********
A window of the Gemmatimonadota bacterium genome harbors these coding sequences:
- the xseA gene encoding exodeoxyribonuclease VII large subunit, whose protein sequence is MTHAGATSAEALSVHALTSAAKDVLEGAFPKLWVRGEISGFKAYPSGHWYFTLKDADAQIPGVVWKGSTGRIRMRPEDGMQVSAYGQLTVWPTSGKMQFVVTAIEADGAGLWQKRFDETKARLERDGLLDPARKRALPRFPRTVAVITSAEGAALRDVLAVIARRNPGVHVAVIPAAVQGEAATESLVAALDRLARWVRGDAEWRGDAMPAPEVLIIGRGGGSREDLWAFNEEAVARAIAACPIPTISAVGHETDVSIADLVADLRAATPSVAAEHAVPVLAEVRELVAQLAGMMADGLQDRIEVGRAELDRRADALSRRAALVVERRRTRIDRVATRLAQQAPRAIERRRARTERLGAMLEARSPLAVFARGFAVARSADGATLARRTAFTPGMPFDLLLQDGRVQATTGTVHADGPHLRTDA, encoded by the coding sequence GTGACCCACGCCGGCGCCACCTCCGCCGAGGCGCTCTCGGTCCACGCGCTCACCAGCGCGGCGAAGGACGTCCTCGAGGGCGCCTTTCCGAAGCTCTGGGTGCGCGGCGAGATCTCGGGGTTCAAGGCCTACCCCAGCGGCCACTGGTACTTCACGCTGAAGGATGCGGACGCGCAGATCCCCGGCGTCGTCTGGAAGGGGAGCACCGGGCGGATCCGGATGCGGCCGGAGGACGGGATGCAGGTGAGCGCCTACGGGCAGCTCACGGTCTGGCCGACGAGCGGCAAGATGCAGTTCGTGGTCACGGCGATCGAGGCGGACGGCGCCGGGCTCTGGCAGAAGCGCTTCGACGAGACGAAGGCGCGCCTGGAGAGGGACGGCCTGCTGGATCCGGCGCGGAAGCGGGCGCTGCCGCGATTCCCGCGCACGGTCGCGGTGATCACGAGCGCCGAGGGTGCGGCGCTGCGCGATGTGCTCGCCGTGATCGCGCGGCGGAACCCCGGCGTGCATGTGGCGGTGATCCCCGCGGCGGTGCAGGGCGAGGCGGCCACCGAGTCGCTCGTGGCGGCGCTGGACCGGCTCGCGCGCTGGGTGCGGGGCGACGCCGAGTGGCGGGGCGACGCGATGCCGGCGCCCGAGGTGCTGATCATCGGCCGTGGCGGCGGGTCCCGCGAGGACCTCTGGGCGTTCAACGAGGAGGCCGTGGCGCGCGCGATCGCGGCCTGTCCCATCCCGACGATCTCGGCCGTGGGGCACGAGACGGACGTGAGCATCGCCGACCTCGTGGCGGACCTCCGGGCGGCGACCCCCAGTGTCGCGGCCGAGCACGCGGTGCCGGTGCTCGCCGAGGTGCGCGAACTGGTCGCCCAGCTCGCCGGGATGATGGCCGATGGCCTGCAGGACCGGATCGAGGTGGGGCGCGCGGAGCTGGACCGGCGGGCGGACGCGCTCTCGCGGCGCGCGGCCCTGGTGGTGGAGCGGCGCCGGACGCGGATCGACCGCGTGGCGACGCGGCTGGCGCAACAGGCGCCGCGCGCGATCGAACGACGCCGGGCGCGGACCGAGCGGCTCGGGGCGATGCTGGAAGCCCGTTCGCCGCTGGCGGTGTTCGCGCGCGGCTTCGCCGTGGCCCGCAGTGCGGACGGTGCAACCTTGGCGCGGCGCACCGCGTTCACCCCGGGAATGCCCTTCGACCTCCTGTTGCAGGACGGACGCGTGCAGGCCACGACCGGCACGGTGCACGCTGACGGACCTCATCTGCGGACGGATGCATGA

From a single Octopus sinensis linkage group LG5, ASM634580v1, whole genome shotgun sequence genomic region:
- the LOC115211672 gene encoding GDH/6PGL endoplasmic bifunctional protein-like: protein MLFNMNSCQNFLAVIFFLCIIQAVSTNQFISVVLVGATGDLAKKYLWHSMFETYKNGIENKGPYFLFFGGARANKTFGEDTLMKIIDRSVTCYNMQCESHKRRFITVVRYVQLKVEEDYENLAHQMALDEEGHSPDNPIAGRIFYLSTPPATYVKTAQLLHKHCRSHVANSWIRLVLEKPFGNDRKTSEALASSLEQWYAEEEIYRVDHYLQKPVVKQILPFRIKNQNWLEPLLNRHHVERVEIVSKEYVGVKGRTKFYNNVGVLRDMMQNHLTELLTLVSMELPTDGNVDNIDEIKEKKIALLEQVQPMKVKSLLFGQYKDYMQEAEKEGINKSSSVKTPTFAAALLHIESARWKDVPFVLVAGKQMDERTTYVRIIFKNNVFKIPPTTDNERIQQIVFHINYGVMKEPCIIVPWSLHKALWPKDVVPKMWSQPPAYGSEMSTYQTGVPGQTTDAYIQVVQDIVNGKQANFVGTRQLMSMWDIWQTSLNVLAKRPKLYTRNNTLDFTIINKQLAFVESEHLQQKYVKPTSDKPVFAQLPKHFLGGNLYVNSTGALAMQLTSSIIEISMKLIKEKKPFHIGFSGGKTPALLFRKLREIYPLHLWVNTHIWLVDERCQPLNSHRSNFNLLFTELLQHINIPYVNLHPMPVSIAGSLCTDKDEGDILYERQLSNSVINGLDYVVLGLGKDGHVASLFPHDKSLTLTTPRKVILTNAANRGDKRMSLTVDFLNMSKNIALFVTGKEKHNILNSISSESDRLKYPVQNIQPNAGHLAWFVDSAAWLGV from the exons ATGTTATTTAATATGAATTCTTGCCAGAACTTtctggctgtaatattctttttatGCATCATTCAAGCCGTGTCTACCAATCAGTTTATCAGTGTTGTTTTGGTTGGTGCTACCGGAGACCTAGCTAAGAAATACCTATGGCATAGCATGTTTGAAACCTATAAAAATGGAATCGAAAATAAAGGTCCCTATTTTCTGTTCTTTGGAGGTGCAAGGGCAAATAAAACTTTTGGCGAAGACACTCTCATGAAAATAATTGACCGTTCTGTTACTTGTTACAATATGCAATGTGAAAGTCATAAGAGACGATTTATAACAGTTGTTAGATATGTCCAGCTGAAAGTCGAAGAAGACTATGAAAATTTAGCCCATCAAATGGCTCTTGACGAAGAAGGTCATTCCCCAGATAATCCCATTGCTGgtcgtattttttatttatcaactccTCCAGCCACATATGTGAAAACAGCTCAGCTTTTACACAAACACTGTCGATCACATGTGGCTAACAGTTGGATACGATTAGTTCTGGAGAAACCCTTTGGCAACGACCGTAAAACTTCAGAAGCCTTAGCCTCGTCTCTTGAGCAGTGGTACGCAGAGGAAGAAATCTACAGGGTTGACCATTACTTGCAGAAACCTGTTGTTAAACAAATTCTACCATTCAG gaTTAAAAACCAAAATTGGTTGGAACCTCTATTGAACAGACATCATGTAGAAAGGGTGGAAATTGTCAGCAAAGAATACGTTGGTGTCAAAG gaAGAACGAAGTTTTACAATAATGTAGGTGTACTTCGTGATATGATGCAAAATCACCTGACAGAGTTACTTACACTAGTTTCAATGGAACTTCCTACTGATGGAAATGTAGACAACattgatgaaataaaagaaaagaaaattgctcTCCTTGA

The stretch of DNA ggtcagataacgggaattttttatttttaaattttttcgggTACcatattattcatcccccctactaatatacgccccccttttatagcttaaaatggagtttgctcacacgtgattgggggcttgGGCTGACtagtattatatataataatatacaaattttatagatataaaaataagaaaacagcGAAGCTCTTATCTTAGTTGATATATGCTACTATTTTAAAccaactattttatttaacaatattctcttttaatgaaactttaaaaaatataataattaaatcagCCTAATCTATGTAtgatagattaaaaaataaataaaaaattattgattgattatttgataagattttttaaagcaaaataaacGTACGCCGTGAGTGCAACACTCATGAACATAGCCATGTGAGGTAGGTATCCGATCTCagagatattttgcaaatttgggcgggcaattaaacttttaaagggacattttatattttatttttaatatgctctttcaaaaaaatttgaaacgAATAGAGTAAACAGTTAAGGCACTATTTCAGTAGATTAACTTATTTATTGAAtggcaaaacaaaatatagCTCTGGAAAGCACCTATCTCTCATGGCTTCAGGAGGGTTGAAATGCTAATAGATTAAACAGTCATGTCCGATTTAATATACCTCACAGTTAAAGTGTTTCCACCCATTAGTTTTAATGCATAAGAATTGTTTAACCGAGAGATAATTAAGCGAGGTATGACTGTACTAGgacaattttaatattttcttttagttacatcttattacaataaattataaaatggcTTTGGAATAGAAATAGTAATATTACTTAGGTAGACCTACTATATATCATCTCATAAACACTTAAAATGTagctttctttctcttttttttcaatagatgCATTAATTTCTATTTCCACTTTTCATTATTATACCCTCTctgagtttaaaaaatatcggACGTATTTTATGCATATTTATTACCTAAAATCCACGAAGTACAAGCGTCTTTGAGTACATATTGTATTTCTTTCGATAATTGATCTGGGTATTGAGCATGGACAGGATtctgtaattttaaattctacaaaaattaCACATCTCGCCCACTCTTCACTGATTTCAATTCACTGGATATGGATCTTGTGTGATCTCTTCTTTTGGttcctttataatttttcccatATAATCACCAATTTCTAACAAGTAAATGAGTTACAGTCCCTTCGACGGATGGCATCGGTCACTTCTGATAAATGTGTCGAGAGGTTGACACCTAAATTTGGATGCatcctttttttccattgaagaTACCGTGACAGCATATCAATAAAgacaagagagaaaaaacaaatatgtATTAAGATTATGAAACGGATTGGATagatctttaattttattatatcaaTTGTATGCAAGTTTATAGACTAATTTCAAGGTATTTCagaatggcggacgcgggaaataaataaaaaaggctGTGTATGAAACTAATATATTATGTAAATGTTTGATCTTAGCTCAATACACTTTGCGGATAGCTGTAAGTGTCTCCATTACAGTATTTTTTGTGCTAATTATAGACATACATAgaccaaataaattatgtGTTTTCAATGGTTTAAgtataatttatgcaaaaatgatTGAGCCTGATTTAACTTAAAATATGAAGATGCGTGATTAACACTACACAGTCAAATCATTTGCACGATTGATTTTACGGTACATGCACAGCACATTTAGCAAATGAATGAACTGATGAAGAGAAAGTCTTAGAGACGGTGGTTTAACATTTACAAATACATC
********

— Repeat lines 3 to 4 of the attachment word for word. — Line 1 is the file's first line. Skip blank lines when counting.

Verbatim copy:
From a single Octopus sinensis linkage group LG5, ASM634580v1, whole genome shotgun sequence genomic region:
- the LOC115211672 gene encoding GDH/6PGL endoplasmic bifunctional protein-like: protein MLFNMNSCQNFLAVIFFLCIIQAVSTNQFISVVLVGATGDLAKKYLWHSMFETYKNGIENKGPYFLFFGGARANKTFGEDTLMKIIDRSVTCYNMQCESHKRRFITVVRYVQLKVEEDYENLAHQMALDEEGHSPDNPIAGRIFYLSTPPATYVKTAQLLHKHCRSHVANSWIRLVLEKPFGNDRKTSEALASSLEQWYAEEEIYRVDHYLQKPVVKQILPFRIKNQNWLEPLLNRHHVERVEIVSKEYVGVKGRTKFYNNVGVLRDMMQNHLTELLTLVSMELPTDGNVDNIDEIKEKKIALLEQVQPMKVKSLLFGQYKDYMQEAEKEGINKSSSVKTPTFAAALLHIESARWKDVPFVLVAGKQMDERTTYVRIIFKNNVFKIPPTTDNERIQQIVFHINYGVMKEPCIIVPWSLHKALWPKDVVPKMWSQPPAYGSEMSTYQTGVPGQTTDAYIQVVQDIVNGKQANFVGTRQLMSMWDIWQTSLNVLAKRPKLYTRNNTLDFTIINKQLAFVESEHLQQKYVKPTSDKPVFAQLPKHFLGGNLYVNSTGALAMQLTSSIIEISMKLIKEKKPFHIGFSGGKTPALLFRKLREIYPLHLWVNTHIWLVDERCQPLNSHRSNFNLLFTELLQHINIPYVNLHPMPVSIAGSLCTDKDEGDILYERQLSNSVINGLDYVVLGLGKDGHVASLFPHDKSLTLTTPRKVILTNAANRGDKRMSLTVDFLNMSKNIALFVTGKEKHNILNSISSESDRLKYPVQNIQPNAGHLAWFVDSAAWLGV from the exons ATGTTATTTAATATGAATTCTTGCCAGAACTTtctggctgtaatattctttttatGCATCATTCAAGCCGTGTCTACCAATCAGTTTATCAGTGTTGTTTTGGTTGGTGCTACCGGAGACCTAGCTAAGAAATACCTATGGCATAGCATGTTTGAAACCTATAAAAATGGAATCGAAAATAAAGGTCCCTATTTTCTGTTCTTTGGAGGTGCAAGGGCAAATAAAACTTTTGGCGAAGACACTCTCATGAAAATAATTGACCGTTCTGTTACTTGTTACAATATGCAATGTGAAAGTCATAAGAGACGATTTATAACAGTTGTTAGATATGTCCAGCTGAAAGTCGAAGAAGACTATGAAAATTTAGCCCATCAAATGGCTCTTGACGAAGAAGGTCATTCCCCAGATAATCCCATTGCTGgtcgtattttttatttatcaactccTCCAGCCACATATGTGAAAACAGCTCAGCTTTTACACAAACACTGTCGATCACATGTGGCTAACAGTTGGATACGATTAGTTCTGGAGAAACCCTTTGGCAACGACCGTAAAACTTCAGAAGCCTTAGCCTCGTCTCTTGAGCAGTGGTACGCAGAGGAAGAAATCTACAGGGTTGACCATTACTTGCAGAAACCTGTTGTTAAACAAATTCTACCATTCAG gaTTAAAAACCAAAATTGGTTGGAACCTCTATTGAACAGACATCATGTAGAAAGGGTGGAAATTGTCAGCAAAGAATACGTTGGTGTCAAAG gaAGAACGAAGTTTTACAATAATGTAGGTGTACTTCGTGATATGATGCAAAATCACCTGACAGAGTTACTTACACTAGTTTCAATGGAACTTCCTACTGATGGAAATGTAGACAACattgatgaaataaaagaaaagaaaattgctcTCCTTGA